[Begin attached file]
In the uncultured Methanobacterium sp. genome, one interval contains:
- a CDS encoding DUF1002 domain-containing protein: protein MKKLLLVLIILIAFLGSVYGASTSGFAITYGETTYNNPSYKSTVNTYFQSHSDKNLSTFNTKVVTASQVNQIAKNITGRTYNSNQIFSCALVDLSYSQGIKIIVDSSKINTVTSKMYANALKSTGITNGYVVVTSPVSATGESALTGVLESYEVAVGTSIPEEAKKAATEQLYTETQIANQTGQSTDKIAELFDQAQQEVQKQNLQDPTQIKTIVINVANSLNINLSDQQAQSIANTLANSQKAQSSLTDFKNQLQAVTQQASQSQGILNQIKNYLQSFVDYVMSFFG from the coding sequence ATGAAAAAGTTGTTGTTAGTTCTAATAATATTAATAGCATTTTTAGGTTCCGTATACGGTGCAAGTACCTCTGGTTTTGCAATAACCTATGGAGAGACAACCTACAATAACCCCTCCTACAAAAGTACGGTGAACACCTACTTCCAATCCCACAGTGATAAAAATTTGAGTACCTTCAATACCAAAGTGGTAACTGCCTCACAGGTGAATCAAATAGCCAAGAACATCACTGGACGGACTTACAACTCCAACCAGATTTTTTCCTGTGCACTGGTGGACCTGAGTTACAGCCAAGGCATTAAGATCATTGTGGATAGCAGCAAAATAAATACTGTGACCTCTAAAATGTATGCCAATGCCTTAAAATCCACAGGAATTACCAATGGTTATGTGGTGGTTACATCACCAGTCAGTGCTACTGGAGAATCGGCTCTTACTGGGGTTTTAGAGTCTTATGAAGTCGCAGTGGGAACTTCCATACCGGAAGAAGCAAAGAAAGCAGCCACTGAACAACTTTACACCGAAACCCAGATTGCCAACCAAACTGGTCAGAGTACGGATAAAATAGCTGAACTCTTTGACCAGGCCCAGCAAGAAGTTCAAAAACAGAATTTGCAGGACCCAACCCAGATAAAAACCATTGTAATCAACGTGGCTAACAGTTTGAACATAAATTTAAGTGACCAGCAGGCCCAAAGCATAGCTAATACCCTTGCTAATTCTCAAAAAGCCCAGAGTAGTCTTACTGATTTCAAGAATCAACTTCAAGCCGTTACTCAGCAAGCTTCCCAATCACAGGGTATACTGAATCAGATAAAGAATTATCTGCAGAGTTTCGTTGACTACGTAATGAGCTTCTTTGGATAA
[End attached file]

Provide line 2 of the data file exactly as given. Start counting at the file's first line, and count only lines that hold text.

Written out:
- a CDS encoding DUF1002 domain-containing protein: protein MKKLLLVLIILIAFLGSVYGASTSGFAITYGETTYNNPSYKSTVNTYFQSHSDKNLSTFNTKVVTASQVNQIAKNITGRTYNSNQIFSCALVDLSYSQGIKIIVDSSKINTVTSKMYANALKSTGITNGYVVVTSPVSATGESALTGVLESYEVAVGTSIPEEAKKAATEQLYTETQIANQTGQSTDKIAELFDQAQQEVQKQNLQDPTQIKTIVINVANSLNINLSDQQAQSIANTLANSQKAQSSLTDFKNQLQAVTQQASQSQGILNQIKNYLQSFVDYVMSFFG from the coding sequence ATGAAAAAGTTGTTGTTAGTTCTAATAATATTAATAGCATTTTTAGGTTCCGTATACGGTGCAAGTACCTCTGGTTTTGCAATAACCTATGGAGAGACAACCTACAATAACCCCTCCTACAAAAGTACGGTGAACACCTACTTCCAATCCCACAGTGATAAAAATTTGAGTACCTTCAATACCAAAGTGGTAACTGCCTCACAGGTGAATCAAATAGCCAAGAACATCACTGGACGGACTTACAACTCCAACCAGATTTTTTCCTGTGCACTGGTGGACCTGAGTTACAGCCAAGGCATTAAGATCATTGTGGATAGCAGCAAAATAAATACTGTGACCTCTAAAATGTATGCCAATGCCTTAAAATCCACAGGAATTACCAATGGTTATGTGGTGGTTACATCACCAGTCAGTGCTACTGGAGAATCGGCTCTTACTGGGGTTTTAGAGTCTTATGAAGTCGCAGTGGGAACTTCCATACCGGAAGAAGCAAAGAAAGCAGCCACTGAACAACTTTACACCGAAACCCAGATTGCCAACCAAACTGGTCAGAGTACGGATAAAATAGCTGAACTCTTTGACCAGGCCCAGCAAGAAGTTCAAAAACAGAATTTGCAGGACCCAACCCAGATAAAAACCATTGTAATCAACGTGGCTAACAGTTTGAACATAAATTTAAGTGACCAGCAGGCCCAAAGCATAGCTAATACCCTTGCTAATTCTCAAAAAGCCCAGAGTAGTCTTACTGATTTCAAGAATCAACTTCAAGCCGTTACTCAGCAAGCTTCCCAATCACAGGGTATACTGAATCAGATAAAGAATTATCTGCAGAGTTTCGTTGACTACGTAATGAGCTTCTTTGGATAA